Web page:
Depleted in health and stamina, Nash retained the spirit and strength for a final act of heroism. As she fled the camp, she carried one of the two newborns, a nine-day-old baby girl, in her arms.

“Protect the babies with your life,” Chief Nurse Laura Cobb told her.

The beach was not secure, and the evacuees came under Japanese fire. “The bullets were flying all around when we climbed out [of an amtrac] on the beach, so I put myself on top of the baby to protect her.” Carrying baby Elizabeth, Nash got into another amtrac — it began to flood as its door closed, and Nash had to hold the baby over her head. After an hour’s ride across Laguna de Bay, Nash and the baby reached U.S.-held territory, and Nash knew they were finally safe.

Weight Down to 78 Pounds

Galvani wrote:

“Nash and her sister Navy nurses were not finished with the war. The Army took them to the hospital it had established in Bilibid prison in Manila. “There was still so much fighting, and corpsmen were bringing in casualties.”

Returning to the United States required island-hopping by small plane. Leaving one island, Nash’s plane came under Japanese fire. “Somebody is shooting at us,” she said. An aviator tried to reassure her it was only hailstones.

Nash arrived in San Francisco on March 10, 1945, and went to Oak Knoll Naval Hospital in Oakland. Medical examinations showed the extent to which three years of captivity had damaged her health. Tropical diseases had almost killed her, and she had lost 29% of her body weight, shrinking from 110 to 78 pounds. She now had “all the food in the world, but [I] couldn’t eat it. Everything I ate, I would throw up. I was still swollen from the beriberi, and they discovered I had tuberculosis. I can remember someone saying I didn’t have long to live, as though I couldn’t hear.”

Returns home to Wilkes-Barre

The story states that slightly recovered, Peggy Nash returned to Wilkes-Barre on March 26, 1945, for her first visit in five years. The city was proud of its hometown hero, and some 25,000 people thronged its streets to see her. A 50-car parade, complete with color guard and marching band, escorted Nash from the train station to her mother’s home. The war had ended for her, though she said she and the other nurses were ready and willing to return to duty.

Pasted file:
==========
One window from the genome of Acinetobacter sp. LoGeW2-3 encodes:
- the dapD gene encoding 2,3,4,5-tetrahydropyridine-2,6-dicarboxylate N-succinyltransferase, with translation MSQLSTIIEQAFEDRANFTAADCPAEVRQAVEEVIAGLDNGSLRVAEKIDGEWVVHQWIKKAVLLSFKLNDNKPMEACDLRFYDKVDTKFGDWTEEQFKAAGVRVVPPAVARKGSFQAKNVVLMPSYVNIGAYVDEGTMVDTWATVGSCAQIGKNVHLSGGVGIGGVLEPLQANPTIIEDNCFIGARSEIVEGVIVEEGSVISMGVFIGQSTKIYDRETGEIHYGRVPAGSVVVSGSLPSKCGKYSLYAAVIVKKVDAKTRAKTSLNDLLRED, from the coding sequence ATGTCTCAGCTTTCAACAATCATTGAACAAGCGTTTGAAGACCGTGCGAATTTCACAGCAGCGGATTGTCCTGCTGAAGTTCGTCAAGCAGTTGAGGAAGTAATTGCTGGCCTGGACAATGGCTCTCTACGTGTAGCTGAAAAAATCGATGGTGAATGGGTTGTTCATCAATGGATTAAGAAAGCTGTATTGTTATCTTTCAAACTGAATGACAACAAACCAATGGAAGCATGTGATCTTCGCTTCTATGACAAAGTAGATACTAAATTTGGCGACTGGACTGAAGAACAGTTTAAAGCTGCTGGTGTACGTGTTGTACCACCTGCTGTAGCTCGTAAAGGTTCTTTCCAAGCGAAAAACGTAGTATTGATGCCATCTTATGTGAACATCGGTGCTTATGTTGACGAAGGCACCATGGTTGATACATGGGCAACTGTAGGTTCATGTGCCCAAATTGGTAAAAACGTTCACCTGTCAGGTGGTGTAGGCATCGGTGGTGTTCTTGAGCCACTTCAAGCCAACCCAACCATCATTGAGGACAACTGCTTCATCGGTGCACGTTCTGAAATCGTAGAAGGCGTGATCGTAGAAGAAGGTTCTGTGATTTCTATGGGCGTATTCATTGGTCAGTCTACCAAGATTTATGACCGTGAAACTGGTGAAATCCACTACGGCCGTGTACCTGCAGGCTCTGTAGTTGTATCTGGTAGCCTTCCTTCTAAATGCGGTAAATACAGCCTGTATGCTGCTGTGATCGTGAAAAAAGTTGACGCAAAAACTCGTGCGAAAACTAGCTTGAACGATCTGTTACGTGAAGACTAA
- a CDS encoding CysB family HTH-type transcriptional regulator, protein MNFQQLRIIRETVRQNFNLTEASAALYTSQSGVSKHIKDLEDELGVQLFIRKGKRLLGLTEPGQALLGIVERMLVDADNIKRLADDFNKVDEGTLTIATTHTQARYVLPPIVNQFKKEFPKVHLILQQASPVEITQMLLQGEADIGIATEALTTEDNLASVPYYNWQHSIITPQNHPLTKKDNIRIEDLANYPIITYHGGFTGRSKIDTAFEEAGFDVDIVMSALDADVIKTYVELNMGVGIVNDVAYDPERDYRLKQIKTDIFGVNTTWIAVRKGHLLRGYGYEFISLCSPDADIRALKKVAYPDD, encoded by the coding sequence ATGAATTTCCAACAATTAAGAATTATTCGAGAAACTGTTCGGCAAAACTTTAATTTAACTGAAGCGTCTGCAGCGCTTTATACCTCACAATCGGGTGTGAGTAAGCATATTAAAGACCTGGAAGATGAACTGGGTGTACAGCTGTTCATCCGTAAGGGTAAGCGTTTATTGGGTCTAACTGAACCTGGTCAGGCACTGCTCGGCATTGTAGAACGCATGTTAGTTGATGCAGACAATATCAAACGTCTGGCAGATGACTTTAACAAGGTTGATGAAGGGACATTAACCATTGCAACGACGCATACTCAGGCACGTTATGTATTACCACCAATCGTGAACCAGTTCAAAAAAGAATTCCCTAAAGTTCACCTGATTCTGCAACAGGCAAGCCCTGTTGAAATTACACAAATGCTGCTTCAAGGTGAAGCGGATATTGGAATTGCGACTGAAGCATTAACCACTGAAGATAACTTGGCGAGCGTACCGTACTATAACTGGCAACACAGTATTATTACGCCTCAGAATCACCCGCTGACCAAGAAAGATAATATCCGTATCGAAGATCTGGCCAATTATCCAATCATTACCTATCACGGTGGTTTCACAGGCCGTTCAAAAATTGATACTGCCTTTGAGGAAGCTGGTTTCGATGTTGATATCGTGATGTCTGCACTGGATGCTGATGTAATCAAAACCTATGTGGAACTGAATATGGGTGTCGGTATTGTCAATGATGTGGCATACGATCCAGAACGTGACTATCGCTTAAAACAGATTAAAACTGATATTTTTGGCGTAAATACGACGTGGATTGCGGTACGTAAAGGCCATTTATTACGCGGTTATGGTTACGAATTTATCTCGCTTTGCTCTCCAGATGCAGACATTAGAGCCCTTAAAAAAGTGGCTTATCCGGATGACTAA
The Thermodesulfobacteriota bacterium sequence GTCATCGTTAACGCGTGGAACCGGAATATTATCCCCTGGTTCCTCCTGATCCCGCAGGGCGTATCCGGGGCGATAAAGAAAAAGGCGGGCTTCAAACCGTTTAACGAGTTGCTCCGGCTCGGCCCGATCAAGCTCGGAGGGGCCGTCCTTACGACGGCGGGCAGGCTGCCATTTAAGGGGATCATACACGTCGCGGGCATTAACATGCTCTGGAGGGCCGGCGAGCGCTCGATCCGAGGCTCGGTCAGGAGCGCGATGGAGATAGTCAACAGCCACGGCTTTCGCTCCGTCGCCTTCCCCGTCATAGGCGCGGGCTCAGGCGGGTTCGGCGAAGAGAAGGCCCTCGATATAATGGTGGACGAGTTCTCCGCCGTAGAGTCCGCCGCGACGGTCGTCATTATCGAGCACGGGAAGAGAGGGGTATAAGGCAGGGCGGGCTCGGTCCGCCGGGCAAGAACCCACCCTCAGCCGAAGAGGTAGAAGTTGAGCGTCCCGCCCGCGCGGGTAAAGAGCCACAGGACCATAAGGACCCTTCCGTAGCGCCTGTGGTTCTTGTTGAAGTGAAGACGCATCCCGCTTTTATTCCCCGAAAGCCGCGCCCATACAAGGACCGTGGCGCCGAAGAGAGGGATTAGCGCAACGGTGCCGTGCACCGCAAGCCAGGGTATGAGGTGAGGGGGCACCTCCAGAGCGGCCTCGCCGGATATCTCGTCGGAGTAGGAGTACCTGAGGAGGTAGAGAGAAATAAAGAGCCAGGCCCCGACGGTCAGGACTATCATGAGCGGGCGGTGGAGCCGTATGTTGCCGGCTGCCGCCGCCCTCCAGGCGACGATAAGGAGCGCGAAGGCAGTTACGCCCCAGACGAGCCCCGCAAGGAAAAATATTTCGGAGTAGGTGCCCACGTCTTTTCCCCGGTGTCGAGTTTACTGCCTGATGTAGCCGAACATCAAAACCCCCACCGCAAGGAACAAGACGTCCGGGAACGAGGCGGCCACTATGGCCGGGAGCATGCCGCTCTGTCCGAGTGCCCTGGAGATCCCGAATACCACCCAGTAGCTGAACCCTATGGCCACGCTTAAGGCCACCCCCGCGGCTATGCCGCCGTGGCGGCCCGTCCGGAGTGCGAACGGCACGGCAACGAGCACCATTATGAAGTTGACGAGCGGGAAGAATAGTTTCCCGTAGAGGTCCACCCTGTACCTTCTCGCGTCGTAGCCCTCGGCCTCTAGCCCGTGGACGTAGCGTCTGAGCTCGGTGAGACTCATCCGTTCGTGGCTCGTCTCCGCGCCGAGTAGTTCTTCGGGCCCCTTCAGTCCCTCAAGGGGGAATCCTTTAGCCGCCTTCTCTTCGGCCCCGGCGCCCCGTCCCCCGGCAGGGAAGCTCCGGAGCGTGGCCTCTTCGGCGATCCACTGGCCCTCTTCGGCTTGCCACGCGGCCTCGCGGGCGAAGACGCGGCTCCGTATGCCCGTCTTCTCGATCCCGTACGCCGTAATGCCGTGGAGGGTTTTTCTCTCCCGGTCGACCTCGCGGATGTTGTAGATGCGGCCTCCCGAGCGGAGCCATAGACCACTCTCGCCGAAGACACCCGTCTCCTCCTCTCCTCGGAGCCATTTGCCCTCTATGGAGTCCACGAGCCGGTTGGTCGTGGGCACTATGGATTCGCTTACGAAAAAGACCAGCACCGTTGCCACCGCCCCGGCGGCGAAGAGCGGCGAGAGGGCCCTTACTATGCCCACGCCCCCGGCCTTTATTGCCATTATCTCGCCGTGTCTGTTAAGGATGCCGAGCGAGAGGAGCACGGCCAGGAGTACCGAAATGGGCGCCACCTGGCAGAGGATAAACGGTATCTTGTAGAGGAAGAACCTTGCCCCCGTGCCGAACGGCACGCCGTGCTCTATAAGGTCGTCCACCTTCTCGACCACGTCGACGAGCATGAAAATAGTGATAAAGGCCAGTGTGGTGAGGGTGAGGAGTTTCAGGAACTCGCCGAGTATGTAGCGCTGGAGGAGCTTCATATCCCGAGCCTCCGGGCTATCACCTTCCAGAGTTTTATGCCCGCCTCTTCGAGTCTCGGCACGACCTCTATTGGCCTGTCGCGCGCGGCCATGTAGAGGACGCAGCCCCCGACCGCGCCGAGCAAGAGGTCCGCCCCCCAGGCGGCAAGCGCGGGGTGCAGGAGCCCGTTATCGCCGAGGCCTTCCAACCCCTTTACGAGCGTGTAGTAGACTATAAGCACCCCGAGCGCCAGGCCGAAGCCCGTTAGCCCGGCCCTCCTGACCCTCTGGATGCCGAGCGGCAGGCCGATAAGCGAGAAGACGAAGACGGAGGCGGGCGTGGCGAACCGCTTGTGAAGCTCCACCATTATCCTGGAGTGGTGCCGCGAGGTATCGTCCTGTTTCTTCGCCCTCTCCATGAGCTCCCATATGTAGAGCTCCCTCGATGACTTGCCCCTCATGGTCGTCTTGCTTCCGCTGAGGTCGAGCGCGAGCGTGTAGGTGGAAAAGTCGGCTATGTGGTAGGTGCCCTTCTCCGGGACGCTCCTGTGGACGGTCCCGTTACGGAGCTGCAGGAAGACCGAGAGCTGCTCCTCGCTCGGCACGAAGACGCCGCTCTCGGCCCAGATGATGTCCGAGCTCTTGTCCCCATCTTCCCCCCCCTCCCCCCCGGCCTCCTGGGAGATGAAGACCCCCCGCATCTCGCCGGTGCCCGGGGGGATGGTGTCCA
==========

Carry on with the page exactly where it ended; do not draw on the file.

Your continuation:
The Navy thought otherwise and assigned her to St. Albans Naval Hospital on Long Island, where she spent a year recuperating. She was medically retired as a lieutenant commander on April 1, 1946. Nash moved to Berkeley, California, where she worked at the Student Health Center at the University of California until she retired in 1973. She passed away at her home in Walnut Creek, California, on Nov. 25, 1992, at the age of 81. She was laid to rest in St. Mary’s Cemetery, Hanover Township.

Galvani wrote:

“In a post-rescue photo of Nash and her sister nurses, a white wear line runs horizontally across the front of the denim dress I saw in 1997. The line was worn into the fabric as Nash stood for thousands of hours at her dressing carriage, caring for the sick. For me this plain garment holds as much significance as a tattered battle flag, because it represents the courage, suffering, and spirit of American service women and men as they fought and won a great war for freedom.”


(c) 2023 The Times Leader

Distributed by Tribune Content Agency, LLC.